Rating for Style: B
Rating for Substance: B
|Aspect Ratio||1.33:1 - Full Frame|
|Original Aspect Ratio||no|
Image Transfer Review: It's truly unfortunate that the theatrical 1.85:1 aspect ratio was not used here, but I will say that, except feeling a little claustrophobic in several scenes, the 1.33:1 full-frame transfer is very pleasing to the eye. It does not look like the original print has been cleaned up very much for the DVD production, but being a recent release, the film elements have been preserved very well, providing a viewing experience free from glaring distractions. There are the usual nicks and scrapes present, but they are considerably minor. Colors are often vibrant and bold, yet at times there appears to be an overall orange tone marring the picture. Black level is not as thick and deep as I would like, but it is solid and never looks washed out or gray. Aside from these minor distractions, the print is first rate, despite the lack of a 1.85:1 aspect ratio.
Image Transfer Grade: B+
Audio Transfer Review: Rather than 2.0 Dolby Surround, the soundtrack is a less dynamic 2.0 Stereo Surround. The soundtrack appears mostly mono in nature, and with surround decoding on, properly remains in the center channel. Overall, everything is rather quiescent and this may require the listener to pump up the volume a few notches in order to find a comfortable listening level. Dialogue often sounds ADR-produced, but fidelity is first rate and the voices are always clean and clear. The predominately mono mix is the right choice for a film of this nature, and any more creative use of a multi-channel soundtrack would have probably sounded artificial and unnecessary.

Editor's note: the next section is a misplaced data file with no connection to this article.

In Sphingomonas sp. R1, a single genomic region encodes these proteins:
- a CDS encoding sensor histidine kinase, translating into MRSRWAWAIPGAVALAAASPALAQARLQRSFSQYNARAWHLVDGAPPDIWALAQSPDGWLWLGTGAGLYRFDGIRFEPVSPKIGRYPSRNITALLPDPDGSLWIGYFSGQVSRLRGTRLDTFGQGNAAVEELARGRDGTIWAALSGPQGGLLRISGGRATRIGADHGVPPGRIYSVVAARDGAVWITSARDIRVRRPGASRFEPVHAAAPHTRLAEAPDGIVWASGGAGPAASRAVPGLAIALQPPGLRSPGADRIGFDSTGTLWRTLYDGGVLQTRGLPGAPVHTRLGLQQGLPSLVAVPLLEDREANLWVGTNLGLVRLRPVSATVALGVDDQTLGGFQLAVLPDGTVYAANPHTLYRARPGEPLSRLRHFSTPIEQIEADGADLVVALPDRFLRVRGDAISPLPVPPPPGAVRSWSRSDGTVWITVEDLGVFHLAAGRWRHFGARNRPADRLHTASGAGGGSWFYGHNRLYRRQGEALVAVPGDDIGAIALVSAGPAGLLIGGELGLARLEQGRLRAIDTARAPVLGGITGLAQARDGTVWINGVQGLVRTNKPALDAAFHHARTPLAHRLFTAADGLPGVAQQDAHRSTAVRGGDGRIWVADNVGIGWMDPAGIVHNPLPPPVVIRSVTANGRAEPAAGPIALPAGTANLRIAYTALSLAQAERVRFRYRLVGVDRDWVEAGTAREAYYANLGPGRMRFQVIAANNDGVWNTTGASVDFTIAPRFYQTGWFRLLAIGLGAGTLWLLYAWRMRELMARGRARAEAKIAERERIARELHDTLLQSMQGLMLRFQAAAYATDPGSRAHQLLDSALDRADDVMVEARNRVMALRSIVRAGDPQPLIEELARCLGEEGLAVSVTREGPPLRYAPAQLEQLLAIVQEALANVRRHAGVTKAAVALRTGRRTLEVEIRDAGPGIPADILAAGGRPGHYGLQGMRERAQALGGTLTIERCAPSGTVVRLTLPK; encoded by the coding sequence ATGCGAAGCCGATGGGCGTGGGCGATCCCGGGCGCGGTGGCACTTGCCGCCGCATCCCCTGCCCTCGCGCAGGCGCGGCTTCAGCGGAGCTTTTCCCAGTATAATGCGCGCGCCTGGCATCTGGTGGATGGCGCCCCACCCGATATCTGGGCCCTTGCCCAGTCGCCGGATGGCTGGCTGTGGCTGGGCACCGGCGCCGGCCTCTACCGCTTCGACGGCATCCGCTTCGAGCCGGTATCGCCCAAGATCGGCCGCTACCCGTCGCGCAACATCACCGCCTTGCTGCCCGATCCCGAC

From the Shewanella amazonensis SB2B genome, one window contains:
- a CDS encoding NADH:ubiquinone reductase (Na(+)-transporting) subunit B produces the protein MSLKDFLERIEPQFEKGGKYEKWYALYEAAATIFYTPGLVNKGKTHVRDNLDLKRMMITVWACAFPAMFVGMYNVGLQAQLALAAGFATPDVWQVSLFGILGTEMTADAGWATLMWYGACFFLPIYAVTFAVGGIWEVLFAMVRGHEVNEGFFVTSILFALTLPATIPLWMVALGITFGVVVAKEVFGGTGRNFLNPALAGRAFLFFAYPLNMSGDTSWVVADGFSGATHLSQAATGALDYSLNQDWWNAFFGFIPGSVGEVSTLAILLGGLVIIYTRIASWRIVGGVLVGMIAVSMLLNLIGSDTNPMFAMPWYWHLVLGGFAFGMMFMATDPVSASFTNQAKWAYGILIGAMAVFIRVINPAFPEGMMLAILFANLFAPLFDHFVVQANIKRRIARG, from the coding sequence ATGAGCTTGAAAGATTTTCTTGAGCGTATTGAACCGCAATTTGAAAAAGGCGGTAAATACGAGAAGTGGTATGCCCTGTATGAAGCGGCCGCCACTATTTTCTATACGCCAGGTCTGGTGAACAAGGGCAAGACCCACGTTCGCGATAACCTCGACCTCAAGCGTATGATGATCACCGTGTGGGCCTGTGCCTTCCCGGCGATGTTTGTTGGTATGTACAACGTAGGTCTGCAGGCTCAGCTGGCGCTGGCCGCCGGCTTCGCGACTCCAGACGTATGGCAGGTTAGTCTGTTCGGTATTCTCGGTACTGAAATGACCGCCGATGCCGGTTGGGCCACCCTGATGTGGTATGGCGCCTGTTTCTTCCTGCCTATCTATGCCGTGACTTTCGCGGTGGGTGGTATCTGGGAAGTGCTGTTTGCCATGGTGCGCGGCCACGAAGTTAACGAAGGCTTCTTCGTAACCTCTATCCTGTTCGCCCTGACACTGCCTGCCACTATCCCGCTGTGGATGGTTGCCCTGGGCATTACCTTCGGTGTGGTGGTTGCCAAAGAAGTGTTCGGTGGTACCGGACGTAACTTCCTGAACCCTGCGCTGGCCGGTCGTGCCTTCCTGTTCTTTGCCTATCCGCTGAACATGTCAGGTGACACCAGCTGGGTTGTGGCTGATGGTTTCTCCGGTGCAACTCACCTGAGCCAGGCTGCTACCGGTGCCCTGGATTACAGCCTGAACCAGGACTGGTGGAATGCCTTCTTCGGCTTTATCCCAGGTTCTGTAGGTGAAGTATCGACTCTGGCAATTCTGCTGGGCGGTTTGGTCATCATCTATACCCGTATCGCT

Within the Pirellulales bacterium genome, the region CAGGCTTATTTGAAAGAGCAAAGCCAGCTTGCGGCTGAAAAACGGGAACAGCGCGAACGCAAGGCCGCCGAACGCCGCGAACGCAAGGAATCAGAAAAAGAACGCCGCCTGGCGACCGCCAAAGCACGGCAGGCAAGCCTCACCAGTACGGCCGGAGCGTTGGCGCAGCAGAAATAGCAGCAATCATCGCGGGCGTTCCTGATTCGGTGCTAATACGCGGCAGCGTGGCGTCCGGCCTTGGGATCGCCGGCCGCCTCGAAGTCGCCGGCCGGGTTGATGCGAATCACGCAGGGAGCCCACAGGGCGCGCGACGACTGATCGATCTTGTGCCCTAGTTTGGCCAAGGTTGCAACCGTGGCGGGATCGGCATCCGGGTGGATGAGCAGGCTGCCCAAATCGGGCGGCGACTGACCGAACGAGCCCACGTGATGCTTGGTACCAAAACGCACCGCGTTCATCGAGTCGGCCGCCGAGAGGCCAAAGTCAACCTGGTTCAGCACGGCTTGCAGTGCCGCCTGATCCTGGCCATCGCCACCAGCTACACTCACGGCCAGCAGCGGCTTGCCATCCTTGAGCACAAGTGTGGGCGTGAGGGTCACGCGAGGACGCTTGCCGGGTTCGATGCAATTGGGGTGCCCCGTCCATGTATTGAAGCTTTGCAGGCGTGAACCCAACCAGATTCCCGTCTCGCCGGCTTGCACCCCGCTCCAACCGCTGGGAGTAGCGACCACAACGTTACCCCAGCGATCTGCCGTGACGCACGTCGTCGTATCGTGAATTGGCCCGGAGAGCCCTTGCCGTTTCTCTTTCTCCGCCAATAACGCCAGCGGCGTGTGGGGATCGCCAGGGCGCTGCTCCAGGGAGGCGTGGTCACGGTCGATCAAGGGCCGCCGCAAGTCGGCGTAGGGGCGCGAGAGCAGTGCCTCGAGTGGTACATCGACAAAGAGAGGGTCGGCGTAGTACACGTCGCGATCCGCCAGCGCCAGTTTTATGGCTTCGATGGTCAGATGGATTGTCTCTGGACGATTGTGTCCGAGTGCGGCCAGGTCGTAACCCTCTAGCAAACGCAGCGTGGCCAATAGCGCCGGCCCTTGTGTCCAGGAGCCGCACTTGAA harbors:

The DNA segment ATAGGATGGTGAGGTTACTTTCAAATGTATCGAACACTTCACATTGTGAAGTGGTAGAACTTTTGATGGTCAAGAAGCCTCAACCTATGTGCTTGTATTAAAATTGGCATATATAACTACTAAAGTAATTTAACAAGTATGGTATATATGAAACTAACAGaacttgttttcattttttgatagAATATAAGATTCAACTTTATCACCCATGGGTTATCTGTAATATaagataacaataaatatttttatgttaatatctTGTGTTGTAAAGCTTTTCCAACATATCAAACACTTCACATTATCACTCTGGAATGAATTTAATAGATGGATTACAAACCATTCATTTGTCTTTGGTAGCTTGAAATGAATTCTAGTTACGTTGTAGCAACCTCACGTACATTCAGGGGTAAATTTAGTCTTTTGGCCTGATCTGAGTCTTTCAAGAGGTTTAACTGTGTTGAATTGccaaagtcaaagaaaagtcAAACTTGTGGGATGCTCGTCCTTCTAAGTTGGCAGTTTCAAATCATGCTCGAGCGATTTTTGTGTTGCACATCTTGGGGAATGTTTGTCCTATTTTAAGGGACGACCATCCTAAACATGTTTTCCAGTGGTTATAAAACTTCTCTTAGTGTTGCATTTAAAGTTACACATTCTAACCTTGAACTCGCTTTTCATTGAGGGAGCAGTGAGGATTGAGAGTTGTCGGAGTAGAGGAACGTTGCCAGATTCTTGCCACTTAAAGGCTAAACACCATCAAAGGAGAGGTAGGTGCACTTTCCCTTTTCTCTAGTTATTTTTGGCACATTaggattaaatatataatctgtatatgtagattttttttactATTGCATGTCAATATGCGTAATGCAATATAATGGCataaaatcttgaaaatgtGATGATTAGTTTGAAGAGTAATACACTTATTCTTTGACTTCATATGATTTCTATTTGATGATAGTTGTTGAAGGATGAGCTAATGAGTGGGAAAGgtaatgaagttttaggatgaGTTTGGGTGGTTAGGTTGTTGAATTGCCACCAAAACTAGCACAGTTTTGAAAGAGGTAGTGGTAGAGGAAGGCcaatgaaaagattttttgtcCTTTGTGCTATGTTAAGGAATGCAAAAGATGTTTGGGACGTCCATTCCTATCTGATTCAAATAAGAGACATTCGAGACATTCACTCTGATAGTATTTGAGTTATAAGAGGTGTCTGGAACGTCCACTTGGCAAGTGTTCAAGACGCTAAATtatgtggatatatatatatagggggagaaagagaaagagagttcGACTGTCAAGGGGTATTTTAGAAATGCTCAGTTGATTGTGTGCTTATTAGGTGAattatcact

Audio Transfer Grade: B
Disc ExtrasStatic menu
Scene Access with 16 cues and remote access
Cast and Crew Filmographies
1 Original Trailer(s)
Extras Review: As expected with a relatively obscure film, nothing much is offered in the way of special features. The one noteworthy supplement is the film's theatrical trailer, presented in 1.85:1 nonanamorphic widescreen. This could very well be the DVD's most disturbing characteristic. If the trailer is presented in widescreen, why isn't the main feature? Even a nonanamorphic transfer would have been better than the 1.33:1 full-frame version we are given.Also included are Filmographies for the four main actors and writer-director John Gallagher, DVD production credits, and a weblink.
Extras Grade: C
Final CommentsBlue Moon cannot necessarily be considered couples therapy, yet it is highly recommended viewing for anyone in a serious relationship. Just go into it with modest expectations and an open mind, and allow the story to entertain on its most basic level. It is a shame that this film did not connect with more audiences during its theatrical release, so here is a second chance to experience this heartfelt romance.
Brian Calhoun 2002-02-06